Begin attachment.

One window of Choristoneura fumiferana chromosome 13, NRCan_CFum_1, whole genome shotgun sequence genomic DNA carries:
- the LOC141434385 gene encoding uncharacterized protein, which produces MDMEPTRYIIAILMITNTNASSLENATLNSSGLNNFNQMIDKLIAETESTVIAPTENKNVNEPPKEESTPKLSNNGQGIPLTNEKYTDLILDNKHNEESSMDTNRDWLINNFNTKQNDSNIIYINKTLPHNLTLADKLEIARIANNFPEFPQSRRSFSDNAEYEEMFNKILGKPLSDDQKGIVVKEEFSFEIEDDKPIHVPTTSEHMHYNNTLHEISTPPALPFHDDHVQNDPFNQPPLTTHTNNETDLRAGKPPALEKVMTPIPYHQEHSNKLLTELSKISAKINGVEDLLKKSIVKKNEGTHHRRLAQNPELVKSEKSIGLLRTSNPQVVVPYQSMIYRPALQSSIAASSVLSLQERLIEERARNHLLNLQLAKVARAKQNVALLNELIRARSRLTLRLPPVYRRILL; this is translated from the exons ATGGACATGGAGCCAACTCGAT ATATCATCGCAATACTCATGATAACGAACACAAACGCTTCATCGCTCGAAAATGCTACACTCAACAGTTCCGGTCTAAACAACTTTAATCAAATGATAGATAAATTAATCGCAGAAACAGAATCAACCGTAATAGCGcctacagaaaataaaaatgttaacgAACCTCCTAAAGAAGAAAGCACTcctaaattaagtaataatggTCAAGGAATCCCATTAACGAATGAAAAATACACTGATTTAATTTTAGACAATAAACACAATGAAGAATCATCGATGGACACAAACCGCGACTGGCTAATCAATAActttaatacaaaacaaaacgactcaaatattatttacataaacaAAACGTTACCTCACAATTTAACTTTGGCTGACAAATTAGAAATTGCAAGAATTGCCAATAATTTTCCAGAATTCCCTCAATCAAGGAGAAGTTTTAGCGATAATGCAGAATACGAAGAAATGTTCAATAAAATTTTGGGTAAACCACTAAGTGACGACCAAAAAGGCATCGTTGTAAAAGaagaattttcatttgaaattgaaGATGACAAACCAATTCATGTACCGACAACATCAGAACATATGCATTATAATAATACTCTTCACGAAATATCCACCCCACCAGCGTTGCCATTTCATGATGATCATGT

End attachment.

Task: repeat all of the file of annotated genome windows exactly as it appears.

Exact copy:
One window of Choristoneura fumiferana chromosome 13, NRCan_CFum_1, whole genome shotgun sequence genomic DNA carries:
- the LOC141434385 gene encoding uncharacterized protein, which produces MDMEPTRYIIAILMITNTNASSLENATLNSSGLNNFNQMIDKLIAETESTVIAPTENKNVNEPPKEESTPKLSNNGQGIPLTNEKYTDLILDNKHNEESSMDTNRDWLINNFNTKQNDSNIIYINKTLPHNLTLADKLEIARIANNFPEFPQSRRSFSDNAEYEEMFNKILGKPLSDDQKGIVVKEEFSFEIEDDKPIHVPTTSEHMHYNNTLHEISTPPALPFHDDHVQNDPFNQPPLTTHTNNETDLRAGKPPALEKVMTPIPYHQEHSNKLLTELSKISAKINGVEDLLKKSIVKKNEGTHHRRLAQNPELVKSEKSIGLLRTSNPQVVVPYQSMIYRPALQSSIAASSVLSLQERLIEERARNHLLNLQLAKVARAKQNVALLNELIRARSRLTLRLPPVYRRILL; this is translated from the exons ATGGACATGGAGCCAACTCGAT ATATCATCGCAATACTCATGATAACGAACACAAACGCTTCATCGCTCGAAAATGCTACACTCAACAGTTCCGGTCTAAACAACTTTAATCAAATGATAGATAAATTAATCGCAGAAACAGAATCAACCGTAATAGCGcctacagaaaataaaaatgttaacgAACCTCCTAAAGAAGAAAGCACTcctaaattaagtaataatggTCAAGGAATCCCATTAACGAATGAAAAATACACTGATTTAATTTTAGACAATAAACACAATGAAGAATCATCGATGGACACAAACCGCGACTGGCTAATCAATAActttaatacaaaacaaaacgactcaaatattatttacataaacaAAACGTTACCTCACAATTTAACTTTGGCTGACAAATTAGAAATTGCAAGAATTGCCAATAATTTTCCAGAATTCCCTCAATCAAGGAGAAGTTTTAGCGATAATGCAGAATACGAAGAAATGTTCAATAAAATTTTGGGTAAACCACTAAGTGACGACCAAAAAGGCATCGTTGTAAAAGaagaattttcatttgaaattgaaGATGACAAACCAATTCATGTACCGACAACATCAGAACATATGCATTATAATAATACTCTTCACGAAATATCCACCCCACCAGCGTTGCCATTTCATGATGATCATGT